The Milwaukee Journal Sentinel is running an extraordinary three-part series on city police violating the laws they were sworn to uphold, ranging from minor offenses to sexual assault, and often getting off with a slap on the wrist or, sometimes, no punishment. The series started Oct. 23; a second article was to appear Oct. 26 and a third on the 30th.
In the first story reporter Gina Barton wrote that at least 93 officers, “from street cop to captain,” may have been disciplined, with some even put behind bars for what they did, but “all still work for the Police Department, where they have the authority to make arrests, testify in court and patrol neighborhoods.”
“The department tolerates misconduct,” Barton wrote. “Prosecutors give cops career-saving deals. The (Fire and Police) Commission reduces punishments when officers break the rules. As a result, police who have crossed to the other side of the law keep the power that comes with the badge. Meanwhile, citizens have no way of knowing whether the officers responsible for protecting them have tarnished records.”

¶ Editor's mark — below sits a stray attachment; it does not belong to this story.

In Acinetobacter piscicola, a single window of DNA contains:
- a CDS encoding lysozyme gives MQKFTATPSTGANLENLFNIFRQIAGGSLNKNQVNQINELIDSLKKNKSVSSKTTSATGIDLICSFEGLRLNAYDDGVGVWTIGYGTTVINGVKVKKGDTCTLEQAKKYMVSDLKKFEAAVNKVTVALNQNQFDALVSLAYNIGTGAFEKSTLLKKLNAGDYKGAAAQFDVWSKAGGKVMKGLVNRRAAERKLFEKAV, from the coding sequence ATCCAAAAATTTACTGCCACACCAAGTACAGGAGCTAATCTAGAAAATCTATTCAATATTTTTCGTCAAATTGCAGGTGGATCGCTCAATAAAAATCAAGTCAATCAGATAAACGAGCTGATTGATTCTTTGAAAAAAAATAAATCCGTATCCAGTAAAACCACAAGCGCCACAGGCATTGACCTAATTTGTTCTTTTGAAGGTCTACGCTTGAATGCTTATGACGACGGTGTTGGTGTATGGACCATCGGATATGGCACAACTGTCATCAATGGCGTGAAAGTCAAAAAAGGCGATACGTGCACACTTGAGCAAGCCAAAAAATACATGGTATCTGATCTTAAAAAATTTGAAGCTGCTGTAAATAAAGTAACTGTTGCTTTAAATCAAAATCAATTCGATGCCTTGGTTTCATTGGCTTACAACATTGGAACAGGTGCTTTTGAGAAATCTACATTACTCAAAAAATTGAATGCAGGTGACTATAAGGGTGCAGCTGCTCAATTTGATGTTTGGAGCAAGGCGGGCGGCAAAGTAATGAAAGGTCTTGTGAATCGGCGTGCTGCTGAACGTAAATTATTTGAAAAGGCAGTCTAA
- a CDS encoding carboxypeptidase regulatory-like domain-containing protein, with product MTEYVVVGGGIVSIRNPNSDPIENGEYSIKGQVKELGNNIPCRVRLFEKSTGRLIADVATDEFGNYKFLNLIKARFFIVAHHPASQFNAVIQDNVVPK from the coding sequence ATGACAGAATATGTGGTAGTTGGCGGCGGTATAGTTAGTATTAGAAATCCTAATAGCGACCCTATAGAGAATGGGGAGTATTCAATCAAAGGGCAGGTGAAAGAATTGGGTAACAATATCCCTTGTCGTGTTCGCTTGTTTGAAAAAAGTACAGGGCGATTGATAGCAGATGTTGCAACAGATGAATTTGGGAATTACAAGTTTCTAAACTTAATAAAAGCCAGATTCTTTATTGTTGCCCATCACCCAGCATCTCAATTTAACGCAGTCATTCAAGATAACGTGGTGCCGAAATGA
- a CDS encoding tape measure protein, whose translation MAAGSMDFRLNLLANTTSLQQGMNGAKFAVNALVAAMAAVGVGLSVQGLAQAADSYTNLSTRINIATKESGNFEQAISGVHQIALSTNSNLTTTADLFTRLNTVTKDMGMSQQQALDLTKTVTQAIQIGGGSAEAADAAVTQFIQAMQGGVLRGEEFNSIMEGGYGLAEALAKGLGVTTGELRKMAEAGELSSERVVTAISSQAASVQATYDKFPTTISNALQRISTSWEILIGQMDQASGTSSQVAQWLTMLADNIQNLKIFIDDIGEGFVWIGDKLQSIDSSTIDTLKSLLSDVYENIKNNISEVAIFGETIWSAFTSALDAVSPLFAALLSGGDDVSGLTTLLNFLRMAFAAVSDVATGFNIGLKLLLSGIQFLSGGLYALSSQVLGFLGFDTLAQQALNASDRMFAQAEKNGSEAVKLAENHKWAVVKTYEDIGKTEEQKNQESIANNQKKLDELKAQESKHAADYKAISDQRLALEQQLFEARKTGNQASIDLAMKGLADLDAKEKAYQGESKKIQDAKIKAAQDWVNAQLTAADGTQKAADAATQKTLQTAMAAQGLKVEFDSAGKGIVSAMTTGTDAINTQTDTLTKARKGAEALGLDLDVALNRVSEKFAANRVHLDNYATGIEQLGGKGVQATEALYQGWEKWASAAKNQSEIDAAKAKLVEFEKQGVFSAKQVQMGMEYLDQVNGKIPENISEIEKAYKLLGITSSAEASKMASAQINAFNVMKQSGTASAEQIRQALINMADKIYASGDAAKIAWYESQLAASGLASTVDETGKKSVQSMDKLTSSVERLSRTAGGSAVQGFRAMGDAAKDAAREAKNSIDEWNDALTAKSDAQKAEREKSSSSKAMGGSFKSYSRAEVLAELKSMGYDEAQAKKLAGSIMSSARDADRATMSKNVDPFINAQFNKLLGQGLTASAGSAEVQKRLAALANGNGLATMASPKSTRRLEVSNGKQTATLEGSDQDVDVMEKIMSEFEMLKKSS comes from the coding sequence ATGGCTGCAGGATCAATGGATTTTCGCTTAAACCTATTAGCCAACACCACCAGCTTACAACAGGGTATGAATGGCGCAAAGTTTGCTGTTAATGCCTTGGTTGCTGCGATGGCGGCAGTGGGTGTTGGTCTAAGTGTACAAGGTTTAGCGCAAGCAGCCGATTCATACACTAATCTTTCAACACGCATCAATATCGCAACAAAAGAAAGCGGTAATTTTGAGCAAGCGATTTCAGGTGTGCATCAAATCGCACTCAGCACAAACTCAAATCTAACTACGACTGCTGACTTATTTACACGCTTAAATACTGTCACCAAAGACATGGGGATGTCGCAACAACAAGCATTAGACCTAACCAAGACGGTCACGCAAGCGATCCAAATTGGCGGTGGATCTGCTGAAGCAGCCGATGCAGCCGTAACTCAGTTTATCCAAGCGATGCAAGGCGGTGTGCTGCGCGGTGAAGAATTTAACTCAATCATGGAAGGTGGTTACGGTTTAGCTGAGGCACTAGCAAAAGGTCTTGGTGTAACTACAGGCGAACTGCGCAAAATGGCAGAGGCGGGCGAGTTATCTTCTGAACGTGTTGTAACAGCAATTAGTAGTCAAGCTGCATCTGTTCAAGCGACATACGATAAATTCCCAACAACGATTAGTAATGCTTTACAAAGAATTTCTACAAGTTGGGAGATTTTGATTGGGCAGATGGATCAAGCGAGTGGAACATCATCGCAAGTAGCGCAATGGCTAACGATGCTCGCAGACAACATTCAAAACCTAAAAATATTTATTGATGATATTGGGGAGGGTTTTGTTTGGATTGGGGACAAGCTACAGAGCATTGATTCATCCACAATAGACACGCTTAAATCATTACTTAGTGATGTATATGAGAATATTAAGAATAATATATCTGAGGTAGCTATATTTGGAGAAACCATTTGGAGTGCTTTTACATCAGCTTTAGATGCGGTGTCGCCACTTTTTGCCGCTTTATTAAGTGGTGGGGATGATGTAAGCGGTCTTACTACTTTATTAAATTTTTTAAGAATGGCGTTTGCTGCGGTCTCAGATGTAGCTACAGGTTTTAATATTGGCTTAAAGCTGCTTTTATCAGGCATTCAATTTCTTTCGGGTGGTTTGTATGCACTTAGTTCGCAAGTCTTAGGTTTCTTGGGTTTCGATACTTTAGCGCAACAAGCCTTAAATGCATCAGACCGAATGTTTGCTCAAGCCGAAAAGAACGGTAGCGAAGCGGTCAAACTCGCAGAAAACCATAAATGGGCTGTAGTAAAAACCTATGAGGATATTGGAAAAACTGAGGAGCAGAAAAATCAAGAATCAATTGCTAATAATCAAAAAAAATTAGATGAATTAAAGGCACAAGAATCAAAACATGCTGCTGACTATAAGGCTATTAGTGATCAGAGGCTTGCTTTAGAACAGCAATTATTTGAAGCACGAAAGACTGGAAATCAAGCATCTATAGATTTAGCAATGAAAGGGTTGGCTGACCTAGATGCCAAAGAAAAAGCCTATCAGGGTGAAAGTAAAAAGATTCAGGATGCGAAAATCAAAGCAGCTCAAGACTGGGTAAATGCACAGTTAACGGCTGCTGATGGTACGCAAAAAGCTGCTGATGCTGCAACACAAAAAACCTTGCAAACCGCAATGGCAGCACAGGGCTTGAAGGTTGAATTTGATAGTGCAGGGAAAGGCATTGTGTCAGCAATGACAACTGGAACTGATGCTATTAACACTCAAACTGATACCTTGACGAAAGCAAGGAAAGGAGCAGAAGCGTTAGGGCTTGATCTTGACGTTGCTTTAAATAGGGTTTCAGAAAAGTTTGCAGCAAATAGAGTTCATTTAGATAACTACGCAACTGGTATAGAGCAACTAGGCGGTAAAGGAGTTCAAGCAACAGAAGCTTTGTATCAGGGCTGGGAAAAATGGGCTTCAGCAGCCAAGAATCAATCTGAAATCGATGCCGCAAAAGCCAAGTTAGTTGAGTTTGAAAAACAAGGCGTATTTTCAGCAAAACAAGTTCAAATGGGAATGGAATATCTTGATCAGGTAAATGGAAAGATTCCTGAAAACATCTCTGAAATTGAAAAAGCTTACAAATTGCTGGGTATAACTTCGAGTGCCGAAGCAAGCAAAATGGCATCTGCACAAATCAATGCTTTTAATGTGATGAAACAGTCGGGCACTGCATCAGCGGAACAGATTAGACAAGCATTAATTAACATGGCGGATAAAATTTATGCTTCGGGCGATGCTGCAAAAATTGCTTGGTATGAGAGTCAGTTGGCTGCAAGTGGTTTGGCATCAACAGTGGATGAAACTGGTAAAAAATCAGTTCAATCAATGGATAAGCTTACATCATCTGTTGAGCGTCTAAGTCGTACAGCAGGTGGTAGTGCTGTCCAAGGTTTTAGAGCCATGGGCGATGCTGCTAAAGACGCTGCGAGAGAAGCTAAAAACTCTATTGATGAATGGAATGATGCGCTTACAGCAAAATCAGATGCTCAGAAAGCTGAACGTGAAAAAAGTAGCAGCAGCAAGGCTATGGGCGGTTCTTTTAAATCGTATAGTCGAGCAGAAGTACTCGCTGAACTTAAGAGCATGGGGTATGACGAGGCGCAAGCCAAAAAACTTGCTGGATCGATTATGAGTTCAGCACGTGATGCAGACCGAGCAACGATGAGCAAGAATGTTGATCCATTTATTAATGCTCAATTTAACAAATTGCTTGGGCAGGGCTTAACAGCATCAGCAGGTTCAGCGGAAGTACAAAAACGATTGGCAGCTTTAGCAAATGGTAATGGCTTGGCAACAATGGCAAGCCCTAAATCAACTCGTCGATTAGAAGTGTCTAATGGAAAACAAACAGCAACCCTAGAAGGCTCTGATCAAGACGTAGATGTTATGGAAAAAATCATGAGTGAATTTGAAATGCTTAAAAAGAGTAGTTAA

To compile its data, the Journal Sentinel said it requested personnel records of the “department’s approximately 1,900 sworn members under the state open records law.” The Journal Sentinel had to pay more than $7,500 for the documents, and it took 19 months for the police to hand them over.
Greg Borowski, Barton’s editor, described the two-year investigation as “a truly textbook example of doggedness in the pursuit of open records and the truth.”
More than 450 reader comments were posted online after Sunday’s article, with a mix of strong pro and con points of view. Some asserted that the paper was rehashing old news and that the officers involved make up only a tiny percentage of the Milwaukee police force.
One favorable comment got to the the heart of the series, in my view: “It is unfair for Milwaukeans to expect that the police are superhuman in their degree of virtue,” the person wrote. “But it is not too much to expect that the police unions and leadership – and prosecutors – refuse to tolerate this kind of conduct once it arises. The problem the article outlines is not just that you’ve got some cops breaking the law, but that it seems to be tolerated, hushed up, and treated with kid gloves.”